He will never get anyone to the Super Bowl or win one. He probably has the skill he just does not have the confidence under the bright lights of the playoffs.

  7. God I hate this so much. Stop kicking the cousins cap down the road!! E are going to be paying for this contract into 2030

  8. Get rid of him as soon as possible no matter what the cap hit is. Of course Kwesi will extend the contract and screw things up.

  9. I don’t think people understand how the void year thing works. If Cousins isn’t on the team next year, the money owed isn’t still spread across the void years so that you’re paying a little each year for four years after he’s gone. If he’s gone, they will have had to cut him, meaning everything you still owe on his contract is accelerated to the salary cap that year. So you cut him, you have $28.5 million dead cap hit that year, or you can spread it over two years if you make it a post-June 1 cut. The extra void years were just to lessen his cap hit this year.

  10. Cool! Now the Vikings can trade Cousins and their first round pick (#23 overall) to Washington for Washington’s 2023 first round pick (#16 over all) so the Vikings can draft one of the top CBs.

  11. I didn’t know Cousins played Defense in the Giants game. Hard to be perfect every game when the D gives up 35 points.

  12. All of the geniuses who said the Vikings would have to cut all veterans never even realized that this was an option. The Vikings are successfully clearing cap space, and will continue to look for trade partners for Z Smith and Cook. If none are found, then they’ll be cut.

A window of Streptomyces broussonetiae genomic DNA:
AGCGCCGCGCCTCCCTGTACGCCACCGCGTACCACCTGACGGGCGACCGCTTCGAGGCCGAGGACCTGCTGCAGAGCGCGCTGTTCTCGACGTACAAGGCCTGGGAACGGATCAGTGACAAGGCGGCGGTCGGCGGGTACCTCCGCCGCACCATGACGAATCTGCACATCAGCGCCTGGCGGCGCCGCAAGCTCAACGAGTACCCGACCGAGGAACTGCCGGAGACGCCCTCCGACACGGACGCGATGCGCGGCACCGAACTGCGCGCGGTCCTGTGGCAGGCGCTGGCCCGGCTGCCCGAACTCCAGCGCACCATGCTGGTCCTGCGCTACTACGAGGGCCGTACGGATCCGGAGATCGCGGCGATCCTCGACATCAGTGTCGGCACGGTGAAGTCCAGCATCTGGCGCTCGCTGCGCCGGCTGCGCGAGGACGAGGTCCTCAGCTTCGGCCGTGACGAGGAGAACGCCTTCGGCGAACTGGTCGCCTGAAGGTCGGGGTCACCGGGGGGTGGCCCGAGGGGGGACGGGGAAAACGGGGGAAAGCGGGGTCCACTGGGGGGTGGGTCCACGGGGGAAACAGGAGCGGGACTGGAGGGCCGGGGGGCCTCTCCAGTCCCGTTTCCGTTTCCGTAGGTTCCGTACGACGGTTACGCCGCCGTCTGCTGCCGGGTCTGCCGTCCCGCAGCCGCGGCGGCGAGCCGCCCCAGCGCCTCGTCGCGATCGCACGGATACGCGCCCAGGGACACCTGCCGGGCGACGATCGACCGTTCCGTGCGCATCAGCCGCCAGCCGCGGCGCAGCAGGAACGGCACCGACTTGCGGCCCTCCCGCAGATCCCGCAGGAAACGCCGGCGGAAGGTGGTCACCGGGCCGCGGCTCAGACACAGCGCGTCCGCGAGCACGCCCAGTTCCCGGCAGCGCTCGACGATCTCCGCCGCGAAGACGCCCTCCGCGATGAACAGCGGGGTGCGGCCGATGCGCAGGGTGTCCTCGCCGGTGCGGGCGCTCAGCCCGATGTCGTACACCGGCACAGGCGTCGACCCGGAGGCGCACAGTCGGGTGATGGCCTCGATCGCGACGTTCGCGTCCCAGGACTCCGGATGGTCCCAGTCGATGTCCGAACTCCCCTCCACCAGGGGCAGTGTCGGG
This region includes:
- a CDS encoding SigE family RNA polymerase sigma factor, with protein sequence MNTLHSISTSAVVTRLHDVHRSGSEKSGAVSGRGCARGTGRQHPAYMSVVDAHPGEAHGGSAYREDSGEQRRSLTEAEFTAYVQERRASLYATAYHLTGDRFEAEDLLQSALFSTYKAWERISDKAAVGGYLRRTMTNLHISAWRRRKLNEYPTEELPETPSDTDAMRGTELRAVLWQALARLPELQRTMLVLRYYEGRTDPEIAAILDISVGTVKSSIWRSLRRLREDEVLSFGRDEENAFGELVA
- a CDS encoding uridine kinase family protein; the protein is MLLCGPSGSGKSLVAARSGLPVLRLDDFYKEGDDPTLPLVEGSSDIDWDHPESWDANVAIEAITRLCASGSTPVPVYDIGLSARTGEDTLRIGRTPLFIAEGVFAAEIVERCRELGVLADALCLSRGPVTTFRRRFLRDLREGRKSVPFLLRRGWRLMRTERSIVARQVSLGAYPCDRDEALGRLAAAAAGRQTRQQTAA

That will enable them to sign a couple of FA on defense.
    Re-signing Bradbury was a good move.
    No need to completely read it down. Get younger guys on the field, see what you can do in a weak division, and continue the restructure

  13. Another thing about those void years is Cousins won’t be an unrestricted free agent at the end of this year. The Vikings have to choose to move on from him, which means he does not count for getting a compensatory draft pick. If you want to get any assets for Cousins, you have to trade him this year.

  14. The cap hit down the road is limited because this was not an extension — no more new or increased money, not to mention extending to a time with the increased cap from the TV contracts. This doesn’t really hurt down the road, gives flexibility in 2023 and also gives cheesers who either don’t understand or care about the cap to chime in on Cousins once again as they watch their HOF QB string on his team on the way out of Dodge.

  15. If I’m not mistaken, isn’t this the second time Cousins has restructured his deal? I do remember he was extended last season. At any rate, Kirk is again betting on himself and if really does want to retire a Viking, he’ll have to be spectacular in 2023.

    Personally, I can’t shake the feeling Minnesota is moving uo to draft a QB.